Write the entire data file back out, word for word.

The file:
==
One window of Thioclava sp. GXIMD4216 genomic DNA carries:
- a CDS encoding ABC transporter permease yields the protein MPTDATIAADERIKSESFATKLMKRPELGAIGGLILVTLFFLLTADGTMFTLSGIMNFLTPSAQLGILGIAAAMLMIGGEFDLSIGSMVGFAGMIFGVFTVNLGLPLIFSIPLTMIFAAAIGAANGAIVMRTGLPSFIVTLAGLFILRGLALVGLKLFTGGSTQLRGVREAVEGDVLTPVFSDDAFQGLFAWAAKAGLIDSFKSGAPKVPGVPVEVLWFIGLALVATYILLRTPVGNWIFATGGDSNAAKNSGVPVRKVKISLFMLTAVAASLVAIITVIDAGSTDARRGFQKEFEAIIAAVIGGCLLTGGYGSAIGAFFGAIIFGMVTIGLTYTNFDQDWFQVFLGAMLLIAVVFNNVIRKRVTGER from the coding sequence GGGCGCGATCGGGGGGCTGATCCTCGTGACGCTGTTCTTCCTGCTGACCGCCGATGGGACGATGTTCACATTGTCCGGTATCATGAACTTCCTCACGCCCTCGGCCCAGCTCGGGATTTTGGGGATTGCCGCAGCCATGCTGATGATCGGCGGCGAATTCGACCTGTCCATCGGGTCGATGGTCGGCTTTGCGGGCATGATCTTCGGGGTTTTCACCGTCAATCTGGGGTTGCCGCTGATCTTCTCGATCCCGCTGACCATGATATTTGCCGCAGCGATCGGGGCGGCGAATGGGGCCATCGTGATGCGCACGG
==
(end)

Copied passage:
One window of Thioclava sp. GXIMD4216 genomic DNA carries:
- a CDS encoding ABC transporter permease yields the protein MPTDATIAADERIKSESFATKLMKRPELGAIGGLILVTLFFLLTADGTMFTLSGIMNFLTPSAQLGILGIAAAMLMIGGEFDLSIGSMVGFAGMIFGVFTVNLGLPLIFSIPLTMIFAAAIGAANGAIVMRTGLPSFIVTLAGLFILRGLALVGLKLFTGGSTQLRGVREAVEGDVLTPVFSDDAFQGLFAWAAKAGLIDSFKSGAPKVPGVPVEVLWFIGLALVATYILLRTPVGNWIFATGGDSNAAKNSGVPVRKVKISLFMLTAVAASLVAIITVIDAGSTDARRGFQKEFEAIIAAVIGGCLLTGGYGSAIGAFFGAIIFGMVTIGLTYTNFDQDWFQVFLGAMLLIAVVFNNVIRKRVTGER from the coding sequence GGGCGCGATCGGGGGGCTGATCCTCGTGACGCTGTTCTTCCTGCTGACCGCCGATGGGACGATGTTCACATTGTCCGGTATCATGAACTTCCTCACGCCCTCGGCCCAGCTCGGGATTTTGGGGATTGCCGCAGCCATGCTGATGATCGGCGGCGAATTCGACCTGTCCATCGGGTCGATGGTCGGCTTTGCGGGCATGATCTTCGGGGTTTTCACCGTCAATCTGGGGTTGCCGCTGATCTTCTCGATCCCGCTGACCATGATATTTGCCGCAGCGATCGGGGCGGCGAATGGGGCCATCGTGATGCGCACGG